Unravelling wild carrot differentiation in Europe – preliminary data on a candidate gene approach

T. Nobre, C. Ragonezi, B. Arnholdt-Schmitt
Carrot is an outcrossing species and levels of gene flow between populations, and even between wild and domesticated relatives, are expected to be high. Cases of natural hybridization and introgression of crops and wild relatives have been reported. Have these events diluted any putative habitat-adapted genotypes? In other words, can we still find a correlation between wild carrot genotypes and regional/local environment? We have chosen to start addressing this question using a member of the alternative oxidase (AOX) gene family. AOX genes seem to be linked to all kinds of abiotic and biotic stress reactions. Wild carrots were sampled in an environmental gradient across Western Europe. This gradient included sampling points with more deviating conditions, such as Sierra de Guadarrama or the central Pyrenees and the French Massif Central. Phylogenetic reconstruction on this molecular marker is to be combined with geographic, climatic, and ecological evidence. So far, the preliminary results suggest the existence of a biogeographical barrier at the Pyrenees, and higher gene diversity than initially expected. From an applied point of view, diversity of functional traits is much more relevant than species diversity. Gene transfer from wild to cultivated plants has contributed to the evolution of crop species. Providing that deterioration of genetic resources and biodiversity loss have not been drastic, gene transfer from wild plants has the potential to further contribute to a (targeted) improvement of cultivars.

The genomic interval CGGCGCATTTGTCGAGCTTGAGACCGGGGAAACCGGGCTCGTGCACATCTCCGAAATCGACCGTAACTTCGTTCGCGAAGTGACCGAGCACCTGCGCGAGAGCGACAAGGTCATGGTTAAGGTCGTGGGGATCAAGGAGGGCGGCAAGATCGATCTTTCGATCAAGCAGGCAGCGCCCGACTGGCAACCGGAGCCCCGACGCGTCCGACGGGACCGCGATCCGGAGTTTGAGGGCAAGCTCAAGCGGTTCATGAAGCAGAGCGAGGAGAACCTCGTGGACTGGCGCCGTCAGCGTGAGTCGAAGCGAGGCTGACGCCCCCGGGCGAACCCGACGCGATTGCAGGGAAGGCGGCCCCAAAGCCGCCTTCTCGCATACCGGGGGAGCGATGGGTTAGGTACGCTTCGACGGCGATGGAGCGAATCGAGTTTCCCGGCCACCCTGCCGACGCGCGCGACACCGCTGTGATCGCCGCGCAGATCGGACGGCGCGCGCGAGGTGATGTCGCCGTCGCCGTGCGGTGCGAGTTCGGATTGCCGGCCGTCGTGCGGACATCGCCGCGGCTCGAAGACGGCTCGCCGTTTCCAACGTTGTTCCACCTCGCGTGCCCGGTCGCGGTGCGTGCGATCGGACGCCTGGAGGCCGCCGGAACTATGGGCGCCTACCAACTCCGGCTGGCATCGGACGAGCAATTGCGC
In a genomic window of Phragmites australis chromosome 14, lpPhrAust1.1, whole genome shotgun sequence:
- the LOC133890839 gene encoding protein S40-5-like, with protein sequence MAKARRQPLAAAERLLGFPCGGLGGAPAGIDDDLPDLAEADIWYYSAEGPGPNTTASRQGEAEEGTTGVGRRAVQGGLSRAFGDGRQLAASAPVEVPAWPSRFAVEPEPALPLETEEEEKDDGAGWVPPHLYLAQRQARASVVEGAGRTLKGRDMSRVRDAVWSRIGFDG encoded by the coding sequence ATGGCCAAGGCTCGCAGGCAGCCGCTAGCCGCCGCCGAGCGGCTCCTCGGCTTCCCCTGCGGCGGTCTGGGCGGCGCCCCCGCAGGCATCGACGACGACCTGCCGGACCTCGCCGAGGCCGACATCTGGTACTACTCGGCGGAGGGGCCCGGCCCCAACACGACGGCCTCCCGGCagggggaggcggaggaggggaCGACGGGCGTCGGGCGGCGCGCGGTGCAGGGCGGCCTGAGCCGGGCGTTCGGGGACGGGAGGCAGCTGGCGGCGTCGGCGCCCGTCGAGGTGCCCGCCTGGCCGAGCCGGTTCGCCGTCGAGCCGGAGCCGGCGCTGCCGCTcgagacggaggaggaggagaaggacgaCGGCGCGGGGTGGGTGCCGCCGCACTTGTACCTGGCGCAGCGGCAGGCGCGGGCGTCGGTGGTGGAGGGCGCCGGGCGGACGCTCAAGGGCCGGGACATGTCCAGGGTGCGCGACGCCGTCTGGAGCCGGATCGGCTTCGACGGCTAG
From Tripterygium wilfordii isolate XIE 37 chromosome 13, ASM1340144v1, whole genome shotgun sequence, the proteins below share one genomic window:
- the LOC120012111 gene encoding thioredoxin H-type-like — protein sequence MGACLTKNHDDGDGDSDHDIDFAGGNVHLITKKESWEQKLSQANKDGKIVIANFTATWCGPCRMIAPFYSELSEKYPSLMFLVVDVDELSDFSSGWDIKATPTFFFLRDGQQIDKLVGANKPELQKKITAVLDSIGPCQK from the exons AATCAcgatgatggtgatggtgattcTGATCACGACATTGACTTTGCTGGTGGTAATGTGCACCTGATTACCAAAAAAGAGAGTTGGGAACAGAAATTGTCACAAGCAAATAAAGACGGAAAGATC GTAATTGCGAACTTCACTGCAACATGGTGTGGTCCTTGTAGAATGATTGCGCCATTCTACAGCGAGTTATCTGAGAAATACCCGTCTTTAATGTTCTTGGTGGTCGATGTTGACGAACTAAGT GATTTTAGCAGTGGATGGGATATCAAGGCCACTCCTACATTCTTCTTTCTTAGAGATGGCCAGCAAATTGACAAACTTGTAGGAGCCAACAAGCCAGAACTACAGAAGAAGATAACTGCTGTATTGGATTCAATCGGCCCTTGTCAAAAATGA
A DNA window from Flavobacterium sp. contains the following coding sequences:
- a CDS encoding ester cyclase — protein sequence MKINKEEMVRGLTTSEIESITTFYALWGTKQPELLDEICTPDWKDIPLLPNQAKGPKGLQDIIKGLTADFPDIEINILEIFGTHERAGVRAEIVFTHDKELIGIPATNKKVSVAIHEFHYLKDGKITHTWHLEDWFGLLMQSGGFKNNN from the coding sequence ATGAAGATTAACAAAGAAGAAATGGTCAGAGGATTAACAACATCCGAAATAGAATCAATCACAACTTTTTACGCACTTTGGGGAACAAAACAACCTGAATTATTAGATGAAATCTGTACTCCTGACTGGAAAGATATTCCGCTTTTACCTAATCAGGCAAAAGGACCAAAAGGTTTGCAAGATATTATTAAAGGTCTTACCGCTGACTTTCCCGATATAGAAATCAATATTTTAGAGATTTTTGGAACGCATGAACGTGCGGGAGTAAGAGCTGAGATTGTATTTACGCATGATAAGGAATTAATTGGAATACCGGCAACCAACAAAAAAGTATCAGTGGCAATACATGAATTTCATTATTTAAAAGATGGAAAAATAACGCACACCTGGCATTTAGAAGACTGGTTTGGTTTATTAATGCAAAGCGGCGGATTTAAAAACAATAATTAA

Nobre, T., Ragonezi, C. and Arnholdt-Schmitt, B. (2017). Unravelling wild carrot differentiation in Europe – preliminary data on a candidate gene approach. Acta Hortic. 1153, 279-286
DOI: 10.17660/ActaHortic.2017.1153.41
Daucus carota L., AOX, habitat-adapted, wild crop relatives, hybridization

Acta Horticulturae